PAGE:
Posted on | March 10, 2014
The Damage Being Done To America
Dennis Prager has been a commentator for well over 30 years. He recently summarized the long-term damage being done to America, both domestically and abroad, by the current administration.
It’s not a pretty picture for president Obama.
As president, he has overseen the weakest recovery from recession in modern American history. In five years, he has mired us in an additional $6.5 trillion of debt—after calling his predecessor ‘unpatriotic’ for racking up $5 trillion in new debt over 8 years. Of course, future generations will be the ones saddled with this enormous debt.
He presides over a country in which more Americans receive government aid than work full time. He has no method of paying off this level of debt other than printing more money, which means taxing everyone, including the poor, through the resulting inflation.
This also means cheapening the dollar to the point where other countries are seriously discussing dropping the dollar as the world’s reserve currency.
His 2,500 page Affordable Care Act has made it virtually impossible for thousands, soon to be millions, of Americans to keep their employer-sponsored group health insurance plans. He has stymied American medical innovation with an utterly destructive tax on medical devices.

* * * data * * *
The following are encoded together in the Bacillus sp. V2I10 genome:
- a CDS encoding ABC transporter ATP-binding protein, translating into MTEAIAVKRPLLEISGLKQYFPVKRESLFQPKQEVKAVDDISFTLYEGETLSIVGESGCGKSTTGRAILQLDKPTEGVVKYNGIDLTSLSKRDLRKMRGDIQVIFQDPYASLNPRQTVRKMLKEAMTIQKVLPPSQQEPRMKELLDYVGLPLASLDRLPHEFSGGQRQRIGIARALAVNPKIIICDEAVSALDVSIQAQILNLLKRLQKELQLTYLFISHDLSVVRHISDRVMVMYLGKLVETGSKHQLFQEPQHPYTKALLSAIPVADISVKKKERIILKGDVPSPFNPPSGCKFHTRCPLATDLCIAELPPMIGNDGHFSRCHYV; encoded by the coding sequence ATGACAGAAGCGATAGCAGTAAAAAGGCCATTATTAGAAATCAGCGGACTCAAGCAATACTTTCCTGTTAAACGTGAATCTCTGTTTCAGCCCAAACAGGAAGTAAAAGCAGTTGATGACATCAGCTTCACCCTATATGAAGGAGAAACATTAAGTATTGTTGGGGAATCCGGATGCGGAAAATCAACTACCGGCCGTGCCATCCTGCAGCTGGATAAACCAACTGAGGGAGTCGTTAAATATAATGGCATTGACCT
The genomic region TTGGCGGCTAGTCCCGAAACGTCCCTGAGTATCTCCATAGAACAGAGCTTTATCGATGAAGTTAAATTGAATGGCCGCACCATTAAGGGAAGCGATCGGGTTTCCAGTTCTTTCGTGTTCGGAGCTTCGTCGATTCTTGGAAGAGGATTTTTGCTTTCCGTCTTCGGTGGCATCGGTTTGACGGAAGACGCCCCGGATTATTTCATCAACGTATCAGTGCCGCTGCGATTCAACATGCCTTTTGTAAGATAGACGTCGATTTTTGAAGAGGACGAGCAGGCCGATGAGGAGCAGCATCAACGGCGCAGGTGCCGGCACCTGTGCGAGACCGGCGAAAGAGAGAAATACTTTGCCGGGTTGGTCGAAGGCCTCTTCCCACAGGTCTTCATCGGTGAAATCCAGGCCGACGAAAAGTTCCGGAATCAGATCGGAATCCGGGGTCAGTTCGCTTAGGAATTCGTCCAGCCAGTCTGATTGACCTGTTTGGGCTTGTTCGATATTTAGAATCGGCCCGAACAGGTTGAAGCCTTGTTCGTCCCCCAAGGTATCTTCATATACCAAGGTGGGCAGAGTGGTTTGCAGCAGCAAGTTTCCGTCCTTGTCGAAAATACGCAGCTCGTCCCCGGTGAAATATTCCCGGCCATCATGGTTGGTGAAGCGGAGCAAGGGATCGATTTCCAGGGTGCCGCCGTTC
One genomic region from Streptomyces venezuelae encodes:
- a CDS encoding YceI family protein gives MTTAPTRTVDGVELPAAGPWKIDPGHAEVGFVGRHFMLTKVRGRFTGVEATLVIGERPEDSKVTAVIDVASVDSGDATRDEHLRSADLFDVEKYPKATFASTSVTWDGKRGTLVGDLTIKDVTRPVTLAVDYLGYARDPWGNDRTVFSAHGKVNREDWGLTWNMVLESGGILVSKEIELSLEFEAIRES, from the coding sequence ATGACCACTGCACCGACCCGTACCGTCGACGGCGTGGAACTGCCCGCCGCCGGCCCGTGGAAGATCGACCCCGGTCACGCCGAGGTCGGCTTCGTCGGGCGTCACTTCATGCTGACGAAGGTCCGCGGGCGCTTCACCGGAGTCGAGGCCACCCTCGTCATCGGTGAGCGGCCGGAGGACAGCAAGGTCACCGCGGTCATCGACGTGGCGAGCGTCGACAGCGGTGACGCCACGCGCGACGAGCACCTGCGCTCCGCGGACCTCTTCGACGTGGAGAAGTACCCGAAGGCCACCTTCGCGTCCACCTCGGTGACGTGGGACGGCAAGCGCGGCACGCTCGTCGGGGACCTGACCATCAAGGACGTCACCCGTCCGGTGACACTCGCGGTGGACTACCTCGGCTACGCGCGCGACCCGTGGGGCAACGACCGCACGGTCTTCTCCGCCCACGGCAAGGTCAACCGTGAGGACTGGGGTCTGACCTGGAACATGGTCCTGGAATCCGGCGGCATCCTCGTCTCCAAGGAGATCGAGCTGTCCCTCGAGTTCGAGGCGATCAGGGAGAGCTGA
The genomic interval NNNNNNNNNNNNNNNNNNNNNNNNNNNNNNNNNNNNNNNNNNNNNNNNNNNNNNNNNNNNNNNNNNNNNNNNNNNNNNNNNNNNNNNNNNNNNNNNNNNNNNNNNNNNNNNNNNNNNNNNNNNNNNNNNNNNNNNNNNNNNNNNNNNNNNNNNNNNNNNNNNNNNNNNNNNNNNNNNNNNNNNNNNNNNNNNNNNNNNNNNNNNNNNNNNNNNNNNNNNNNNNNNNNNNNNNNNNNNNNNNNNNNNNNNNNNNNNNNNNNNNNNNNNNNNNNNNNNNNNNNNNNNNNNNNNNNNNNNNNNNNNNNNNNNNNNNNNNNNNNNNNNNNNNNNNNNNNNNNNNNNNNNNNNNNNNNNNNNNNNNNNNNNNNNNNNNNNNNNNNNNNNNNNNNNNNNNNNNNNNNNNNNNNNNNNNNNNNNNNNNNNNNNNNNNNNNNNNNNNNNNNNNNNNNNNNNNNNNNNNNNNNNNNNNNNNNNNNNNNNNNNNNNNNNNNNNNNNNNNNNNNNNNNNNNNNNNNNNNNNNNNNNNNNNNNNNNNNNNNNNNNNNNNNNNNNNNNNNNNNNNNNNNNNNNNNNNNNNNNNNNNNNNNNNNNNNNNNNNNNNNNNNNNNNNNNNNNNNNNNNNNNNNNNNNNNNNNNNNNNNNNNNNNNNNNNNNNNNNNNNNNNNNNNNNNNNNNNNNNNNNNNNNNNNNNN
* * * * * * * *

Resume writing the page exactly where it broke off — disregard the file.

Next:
He has also caused hundreds of thousands of workers to lose full time jobs because of the costs imposed by Obamacare on employers.
His Internal Revenue Service has used its unparalleled power to stymie political dissent and no one has been held accountable. He has divided the country by economic class through using classic Marxist language against the rich and corporate profits.
And Dennis Prager’s list goes on.
What exactly does this mean to you? It means that the writing is on the wall for some predictable consequences that will impact nearly all of us.
What Should We Expect?
First and foremost, taxes will be going up. They’re not just likely to go up dramatically, but could rise in a manner that none of us have ever seen in our lifetimes.
This means that we must protect ourselves from the effects of those rising taxes eroding away our retirement nest egg at the time in life when we can afford it the least.
This requires that we recognize the difference between an attitude of scarcity and one of abundance. Too many people who support the idea of redistributing the wealth of those who are producers and job providers think that this constitutes abundance. In reality, it kills jobs and stymies the economy.
As a country, we’ve painted ourselves into a corner and part of the price of getting out of it is that taxes will have to go higher.
Another threat that arises from government’s continual printing of money is inflation. This will water down the purchasing power of every dollar that you have saved away for the future. It also means that the costs of the gas, groceries, greens fees, and prescriptions you purchase today will be dramatically higher in the future.
There’s also the danger posed by continuing market volatility and the impact it can have on the money people have socked away in their IRAs and 401(k) plans.